This year has been full of trials and tests for me. I moved to Reading in September with plenty of excitement but with a large dollop of trepidation. Everything would be unfamiliar and no doubt challenging.

recite-10777-199235215-18s4xaxI left my last College because I needed a fresh challenge and a change. Moving to the other end of the country, away from all I loved seemed to fit.  I think what I didn’t realise, was quite how much I’d miss everything (and everyone) but more of that later…

My new teaching role would be a full time, rather than an associate contract. This kind of stability had been long awaited (3 years) and was more than welcome. I would have my own desk, iPad, bookshelf and classroom. I’d have new students, texts and courses.

What I knew wouldn’t change, would be my strong lack of comfort with teaching. Last summer I did a CELTA course in Newcastle before I moved. It was an incredibly intense month and in some ways, the best teaching course I’ve done. Every other day, we’d be observed teaching and every day there’d be a whole group reflection on our practice. Certainly tough but most definitely helpful. An observation made by one of my peers was how sick, pale and nervous I’d look before getting up. I hadn’t realised that this was so visible to others. He also observed that as soon as I was up in front of the class, I was a different person- I seemed confident, capable and calm. As soon as I sat down again, the pale nervousness returned. It has occurred to me over the last fairly stress-filled year that, that is me every single teaching day. I’m nervous before and after every single lesson and this isn’t sustainable for much longer.

I have never felt fully comfortable with teaching; although I have good days, on most, I question whether this career is the right one for me:

  • I am very critical of myself.
  • I am often of nervous disposition.
  • I want everything to be the best I can make it… and then some.
  • I am easily absorbed in work; losing sight of all else.

All of these have lead this year, without friends and family around me, to a very dull Hannah indeed!

This year in Reading has been all about surviving. I have missed my old life and all the people in it far more than I ever could have imagined. I am a very independent person and this move was about making a change I had craved for a while. The ‘conventional’ adult life has never appealed- suburbia, marriage, pets and kids. Most of that still doesn’t appeal but after 3 years of living with my partner, I coped far less well without him than I anticipated I would. He’ll be quite smug hearing this but, a nice cottage with a cute garden and snuggling on the sofa seems increasingly what I’d like! Although I’ve enjoyed the challenges of the last year, they’re nothing without him to share them with. Unfortunately, money and circumstances have meant that we haven’t been able to find a solution for the next year but we have vowed to try and see each other every week. I knew I’d regret moving again after giving Reading only one year. The biggest challenge I now face is trying to turn this so called ‘life’ into an actual ‘life.’ In many ways, this will be about combating some of my qualities that end up having a detrimental impact on my ability to have balance between work and down time. In my down time, I need to try and switch off the internal critical voice that usually my partner would have helped with!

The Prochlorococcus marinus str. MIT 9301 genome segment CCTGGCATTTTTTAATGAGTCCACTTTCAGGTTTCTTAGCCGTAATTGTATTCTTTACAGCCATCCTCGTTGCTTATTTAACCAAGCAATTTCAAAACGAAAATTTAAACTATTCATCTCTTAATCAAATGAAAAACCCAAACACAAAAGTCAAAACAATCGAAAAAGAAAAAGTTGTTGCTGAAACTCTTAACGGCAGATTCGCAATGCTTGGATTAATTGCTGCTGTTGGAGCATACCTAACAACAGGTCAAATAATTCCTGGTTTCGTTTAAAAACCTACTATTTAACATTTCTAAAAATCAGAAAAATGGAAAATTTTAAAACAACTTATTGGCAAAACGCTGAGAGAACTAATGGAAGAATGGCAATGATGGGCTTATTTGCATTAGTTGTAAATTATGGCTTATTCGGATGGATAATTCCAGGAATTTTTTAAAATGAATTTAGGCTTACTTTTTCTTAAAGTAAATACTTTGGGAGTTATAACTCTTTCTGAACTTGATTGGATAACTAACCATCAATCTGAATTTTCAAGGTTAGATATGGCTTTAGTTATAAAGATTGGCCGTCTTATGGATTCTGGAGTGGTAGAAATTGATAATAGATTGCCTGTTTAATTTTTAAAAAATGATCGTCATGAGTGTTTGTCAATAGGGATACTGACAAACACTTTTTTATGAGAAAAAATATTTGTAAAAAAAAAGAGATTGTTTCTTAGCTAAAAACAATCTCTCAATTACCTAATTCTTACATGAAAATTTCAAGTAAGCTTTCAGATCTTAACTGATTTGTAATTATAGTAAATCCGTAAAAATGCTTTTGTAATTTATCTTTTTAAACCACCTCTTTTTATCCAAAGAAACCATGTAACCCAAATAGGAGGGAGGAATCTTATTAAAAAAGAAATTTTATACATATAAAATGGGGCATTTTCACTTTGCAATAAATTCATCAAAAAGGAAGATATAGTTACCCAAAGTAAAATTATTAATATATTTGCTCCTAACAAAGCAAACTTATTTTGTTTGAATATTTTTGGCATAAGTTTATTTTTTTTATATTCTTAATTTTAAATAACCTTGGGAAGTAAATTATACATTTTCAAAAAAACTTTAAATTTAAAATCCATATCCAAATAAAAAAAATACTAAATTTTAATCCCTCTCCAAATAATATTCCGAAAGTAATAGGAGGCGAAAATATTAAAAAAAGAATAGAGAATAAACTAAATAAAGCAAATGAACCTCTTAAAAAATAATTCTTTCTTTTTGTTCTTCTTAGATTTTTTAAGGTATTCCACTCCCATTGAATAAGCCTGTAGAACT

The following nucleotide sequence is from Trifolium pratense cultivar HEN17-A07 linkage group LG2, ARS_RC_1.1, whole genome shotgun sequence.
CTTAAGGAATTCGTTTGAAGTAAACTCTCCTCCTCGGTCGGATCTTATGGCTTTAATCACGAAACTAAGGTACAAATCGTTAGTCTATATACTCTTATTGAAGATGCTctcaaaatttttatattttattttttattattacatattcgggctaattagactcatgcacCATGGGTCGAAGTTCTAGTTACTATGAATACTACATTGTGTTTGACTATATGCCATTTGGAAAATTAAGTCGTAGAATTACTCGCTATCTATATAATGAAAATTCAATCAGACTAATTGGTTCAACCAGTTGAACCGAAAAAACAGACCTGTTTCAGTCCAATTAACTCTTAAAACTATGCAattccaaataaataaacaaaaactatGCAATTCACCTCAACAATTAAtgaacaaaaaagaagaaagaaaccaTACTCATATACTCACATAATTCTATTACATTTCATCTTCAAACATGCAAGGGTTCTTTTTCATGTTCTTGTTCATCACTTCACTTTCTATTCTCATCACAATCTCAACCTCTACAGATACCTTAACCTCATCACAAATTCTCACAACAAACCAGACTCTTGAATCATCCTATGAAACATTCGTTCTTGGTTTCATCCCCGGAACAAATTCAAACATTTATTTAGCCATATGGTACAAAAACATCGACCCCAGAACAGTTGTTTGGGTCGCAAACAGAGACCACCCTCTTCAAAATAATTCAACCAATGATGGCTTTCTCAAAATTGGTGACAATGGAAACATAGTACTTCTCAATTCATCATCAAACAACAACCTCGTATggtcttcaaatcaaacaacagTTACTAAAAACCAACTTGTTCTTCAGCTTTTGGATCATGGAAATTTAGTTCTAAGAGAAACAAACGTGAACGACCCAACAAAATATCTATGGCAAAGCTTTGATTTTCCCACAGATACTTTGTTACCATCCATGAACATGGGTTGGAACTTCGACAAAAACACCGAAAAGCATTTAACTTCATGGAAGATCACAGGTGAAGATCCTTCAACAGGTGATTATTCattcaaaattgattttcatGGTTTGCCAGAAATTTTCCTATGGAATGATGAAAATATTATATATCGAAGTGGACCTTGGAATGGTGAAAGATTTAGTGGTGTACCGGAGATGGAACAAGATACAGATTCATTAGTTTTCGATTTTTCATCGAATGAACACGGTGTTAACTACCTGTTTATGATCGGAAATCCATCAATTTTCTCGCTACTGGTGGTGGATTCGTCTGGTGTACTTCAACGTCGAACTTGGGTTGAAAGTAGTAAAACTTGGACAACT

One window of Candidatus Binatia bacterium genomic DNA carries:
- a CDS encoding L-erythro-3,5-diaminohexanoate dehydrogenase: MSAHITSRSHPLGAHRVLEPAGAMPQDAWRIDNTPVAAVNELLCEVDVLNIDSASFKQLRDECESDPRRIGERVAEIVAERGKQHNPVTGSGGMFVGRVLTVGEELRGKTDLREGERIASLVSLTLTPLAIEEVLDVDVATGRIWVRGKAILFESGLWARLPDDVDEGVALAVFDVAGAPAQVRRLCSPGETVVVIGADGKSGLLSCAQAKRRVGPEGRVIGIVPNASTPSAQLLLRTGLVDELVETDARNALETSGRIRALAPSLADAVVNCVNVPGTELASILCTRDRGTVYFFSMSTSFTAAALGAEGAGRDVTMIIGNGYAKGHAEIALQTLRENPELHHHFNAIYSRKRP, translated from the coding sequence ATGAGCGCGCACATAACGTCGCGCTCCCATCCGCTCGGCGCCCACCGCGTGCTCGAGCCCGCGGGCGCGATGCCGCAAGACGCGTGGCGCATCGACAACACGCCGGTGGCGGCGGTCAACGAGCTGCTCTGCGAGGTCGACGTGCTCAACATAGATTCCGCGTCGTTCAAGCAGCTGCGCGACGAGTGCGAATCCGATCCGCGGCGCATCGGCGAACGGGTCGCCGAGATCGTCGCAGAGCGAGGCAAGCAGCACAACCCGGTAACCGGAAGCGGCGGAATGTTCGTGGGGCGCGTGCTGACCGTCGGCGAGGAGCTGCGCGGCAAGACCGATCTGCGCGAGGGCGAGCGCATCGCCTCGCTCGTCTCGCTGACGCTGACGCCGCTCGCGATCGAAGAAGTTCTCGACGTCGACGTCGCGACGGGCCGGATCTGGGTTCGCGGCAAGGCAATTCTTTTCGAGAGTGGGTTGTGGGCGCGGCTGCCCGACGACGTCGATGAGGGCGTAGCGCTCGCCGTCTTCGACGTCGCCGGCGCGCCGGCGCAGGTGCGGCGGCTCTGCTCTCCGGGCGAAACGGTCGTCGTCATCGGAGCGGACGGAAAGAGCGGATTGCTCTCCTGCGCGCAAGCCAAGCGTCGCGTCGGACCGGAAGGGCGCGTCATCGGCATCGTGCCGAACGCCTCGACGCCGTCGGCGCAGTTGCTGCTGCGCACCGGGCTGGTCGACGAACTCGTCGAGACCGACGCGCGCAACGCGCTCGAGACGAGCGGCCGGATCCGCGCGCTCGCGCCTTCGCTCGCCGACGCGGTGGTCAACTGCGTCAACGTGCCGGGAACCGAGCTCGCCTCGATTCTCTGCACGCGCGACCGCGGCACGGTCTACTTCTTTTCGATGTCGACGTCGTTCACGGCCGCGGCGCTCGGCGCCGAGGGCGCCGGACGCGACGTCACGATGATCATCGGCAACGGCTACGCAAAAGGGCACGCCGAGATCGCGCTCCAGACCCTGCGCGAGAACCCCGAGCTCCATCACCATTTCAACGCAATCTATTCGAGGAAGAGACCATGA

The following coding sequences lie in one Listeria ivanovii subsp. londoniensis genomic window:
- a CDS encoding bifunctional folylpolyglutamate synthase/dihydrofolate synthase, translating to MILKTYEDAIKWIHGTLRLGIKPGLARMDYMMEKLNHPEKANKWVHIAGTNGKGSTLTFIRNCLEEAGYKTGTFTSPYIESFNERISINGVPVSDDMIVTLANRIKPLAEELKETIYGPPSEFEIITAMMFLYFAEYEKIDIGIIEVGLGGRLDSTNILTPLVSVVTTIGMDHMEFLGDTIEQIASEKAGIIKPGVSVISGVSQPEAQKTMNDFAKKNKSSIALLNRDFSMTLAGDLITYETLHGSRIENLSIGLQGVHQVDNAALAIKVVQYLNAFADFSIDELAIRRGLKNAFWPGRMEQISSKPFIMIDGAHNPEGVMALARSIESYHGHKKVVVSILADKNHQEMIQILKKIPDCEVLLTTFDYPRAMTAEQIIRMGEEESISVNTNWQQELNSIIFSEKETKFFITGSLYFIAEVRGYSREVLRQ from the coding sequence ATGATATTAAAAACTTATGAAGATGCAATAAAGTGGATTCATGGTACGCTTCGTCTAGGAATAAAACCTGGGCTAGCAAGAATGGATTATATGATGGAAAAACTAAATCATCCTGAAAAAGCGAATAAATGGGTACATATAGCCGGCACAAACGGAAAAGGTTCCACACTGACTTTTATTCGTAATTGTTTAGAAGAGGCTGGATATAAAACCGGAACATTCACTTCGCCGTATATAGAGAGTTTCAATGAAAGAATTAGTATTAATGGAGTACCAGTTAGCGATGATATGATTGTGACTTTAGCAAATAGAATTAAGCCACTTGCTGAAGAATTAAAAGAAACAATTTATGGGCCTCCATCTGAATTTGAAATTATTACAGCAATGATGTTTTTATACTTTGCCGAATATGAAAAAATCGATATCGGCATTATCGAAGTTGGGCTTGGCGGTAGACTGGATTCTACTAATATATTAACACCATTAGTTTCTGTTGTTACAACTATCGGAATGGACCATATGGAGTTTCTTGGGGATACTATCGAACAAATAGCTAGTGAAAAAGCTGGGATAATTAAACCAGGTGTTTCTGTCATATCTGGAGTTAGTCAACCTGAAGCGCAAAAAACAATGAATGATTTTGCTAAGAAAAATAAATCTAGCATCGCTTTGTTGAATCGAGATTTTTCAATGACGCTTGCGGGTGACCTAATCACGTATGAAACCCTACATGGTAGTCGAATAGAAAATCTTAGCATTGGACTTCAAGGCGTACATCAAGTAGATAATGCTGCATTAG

recite-10777-201046475-1m76lue

Being that it’s now the holidays, I’ve taken a good few days just to veg out. Involved in this, has been much watching of terrible television. Would it be ok to say that Millionaire Matchmaker is one of my new favourites? No, even just typing it now, I know it’s not ok!

One of the programmes I watched was Cherry Healey’s investigation into our favourite supermarket foods. Yes, it really was as bad as it sounds. One thing stood out for me though. She was investigating variety in food and suggested that if we’re exposed to a large variety of foods, we’re more likely to try more of them. Think of variety packs of cereal or those lovely boxes of biscuits that appear at Christmas… Mmm! Of course we’ll still have preferences, but ultimately, if we’re presented with choices, we’ll be more inclined to try out other options. Often, this is the major difficulty we face in multiple choice tests. We are presented with choices, and all of a sudden, we’re not so sure which is the correct response anymore.

Further to this assertion that ‘variety is the spice of life,’ if we have one item too often, we grow bored of it. A few months ago, I rediscovered Cinnamon Grahams. I bought one box, and when that finished, I bought another. The next time I came to buy cereal, I didn’t want the same thing again. I fancied a change. It turns out, ‘you can have too much of a good thing.’

Due to my critical self, I am in a constant state of seeking to improve all aspects of my teaching. I realise this is unrealistic and I need to hone my evaluation skills so that I improve what needs improving and leave the rest.

Recently, others have made me question my teaching methods. I have been exposed to new colleagues at work and on Twitter. I am a creative individual and love thinking of new activities and resources to use with students. I questioned whether it was right to be changing things for students all the time. Perhaps I should stick to one method and use that more consistently. After all, I was already aware of the need for routine in lessons. Admittedly this year, with a new city, new home, new job and new responsibilities, my teaching could have been better. So certain was I that I should be trying new things and that this would be a year of experimentation, I hadn’t factored in my students being left feeling frazzled by my frantic teaching. If I was feeling swamped by everything, I’m certain some of this must have rubbed off somewhere.